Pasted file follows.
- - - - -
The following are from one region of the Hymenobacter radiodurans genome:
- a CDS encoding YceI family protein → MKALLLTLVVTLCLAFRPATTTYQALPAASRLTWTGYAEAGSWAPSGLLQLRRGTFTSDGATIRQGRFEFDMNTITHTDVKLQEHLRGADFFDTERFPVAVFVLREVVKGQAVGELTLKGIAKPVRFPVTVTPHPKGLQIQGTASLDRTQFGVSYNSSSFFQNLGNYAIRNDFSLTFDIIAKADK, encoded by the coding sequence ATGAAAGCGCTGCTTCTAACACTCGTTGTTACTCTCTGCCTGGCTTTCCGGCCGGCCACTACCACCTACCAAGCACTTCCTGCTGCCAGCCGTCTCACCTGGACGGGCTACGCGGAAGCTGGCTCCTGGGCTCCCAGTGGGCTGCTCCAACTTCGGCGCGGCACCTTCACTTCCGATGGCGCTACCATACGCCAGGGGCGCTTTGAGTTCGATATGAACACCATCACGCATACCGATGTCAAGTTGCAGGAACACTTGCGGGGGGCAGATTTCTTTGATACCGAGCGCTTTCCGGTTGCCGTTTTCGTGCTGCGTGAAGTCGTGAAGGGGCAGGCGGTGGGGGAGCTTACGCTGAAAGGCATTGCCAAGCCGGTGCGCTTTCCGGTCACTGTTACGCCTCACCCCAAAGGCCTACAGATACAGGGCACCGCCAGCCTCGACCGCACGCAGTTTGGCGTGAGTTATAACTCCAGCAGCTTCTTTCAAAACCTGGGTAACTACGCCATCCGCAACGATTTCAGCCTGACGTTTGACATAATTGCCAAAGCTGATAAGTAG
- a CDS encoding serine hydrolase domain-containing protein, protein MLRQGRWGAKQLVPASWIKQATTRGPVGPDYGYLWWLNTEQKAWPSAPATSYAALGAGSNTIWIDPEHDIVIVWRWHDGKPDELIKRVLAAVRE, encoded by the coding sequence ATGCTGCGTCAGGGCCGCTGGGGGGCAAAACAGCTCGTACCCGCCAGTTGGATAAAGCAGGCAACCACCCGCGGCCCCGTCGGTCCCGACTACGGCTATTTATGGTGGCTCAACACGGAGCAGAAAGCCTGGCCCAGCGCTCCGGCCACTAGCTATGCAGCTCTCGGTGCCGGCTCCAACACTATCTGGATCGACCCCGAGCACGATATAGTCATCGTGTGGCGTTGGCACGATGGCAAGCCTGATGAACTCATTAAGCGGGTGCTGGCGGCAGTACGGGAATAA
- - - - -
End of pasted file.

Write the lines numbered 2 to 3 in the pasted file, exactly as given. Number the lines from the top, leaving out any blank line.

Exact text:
- a CDS encoding YceI family protein → MKALLLTLVVTLCLAFRPATTTYQALPAASRLTWTGYAEAGSWAPSGLLQLRRGTFTSDGATIRQGRFEFDMNTITHTDVKLQEHLRGADFFDTERFPVAVFVLREVVKGQAVGELTLKGIAKPVRFPVTVTPHPKGLQIQGTASLDRTQFGVSYNSSSFFQNLGNYAIRNDFSLTFDIIAKADK, encoded by the coding sequence ATGAAAGCGCTGCTTCTAACACTCGTTGTTACTCTCTGCCTGGCTTTCCGGCCGGCCACTACCACCTACCAAGCACTTCCTGCTGCCAGCCGTCTCACCTGGACGGGCTACGCGGAAGCTGGCTCCTGGGCTCCCAGTGGGCTGCTCCAACTTCGGCGCGGCACCTTCACTTCCGATGGCGCTACCATACGCCAGGGGCGCTTTGAGTTCGATATGAACACCATCACGCATACCGATGTCAAGTTGCAGGAACACTTGCGGGGGGCAGATTTCTTTGATACCGAGCGCTTTCCGGTTGCCGTTTTCGTGCTGCGTGAAGTCGTGAAGGGGCAGGCGGTGGGGGAGCTTACGCTGAAAGGCATTGCCAAGCCGGTGCGCTTTCCGGTCACTGTTACGCCTCACCCCAAAGGCCTACAGATACAGGGCACCGCCAGCCTCGACCGCACGCAGTTTGGCGTGAGTTATAACTCCAGCAGCTTCTTTCAAAACCTGGGTAACTACGCCATCCGCAACGATTTCAGCCTGACGTTTGACATAATTGCCAAAGCTGATAAGTAG
- a CDS encoding serine hydrolase domain-containing protein, protein MLRQGRWGAKQLVPASWIKQATTRGPVGPDYGYLWWLNTEQKAWPSAPATSYAALGAGSNTIWIDPEHDIVIVWRWHDGKPDELIKRVLAAVRE, encoded by the coding sequence ATGCTGCGTCAGGGCCGCTGGGGGGCAAAACAGCTCGTACCCGCCAGTTGGATAAAGCAGGCAACCACCCGCGGCCCCGTCGGTCCCGACTACGGCTATTTATGGTGGCTCAACACGGAGCAGAAAGCCTGGCCCAGCGCTCCGGCCACTAGCTATGCAGCTCTCGGTGCCGGCTCCAACACTATCTGGATCGACCCCGAGCACGATATAGTCATCGTGTGGCGTTGGCACGATGGCAAGCCTGATGAACTCATTAAGCGGGTGCTGGCGGCAGTACGGGAATAA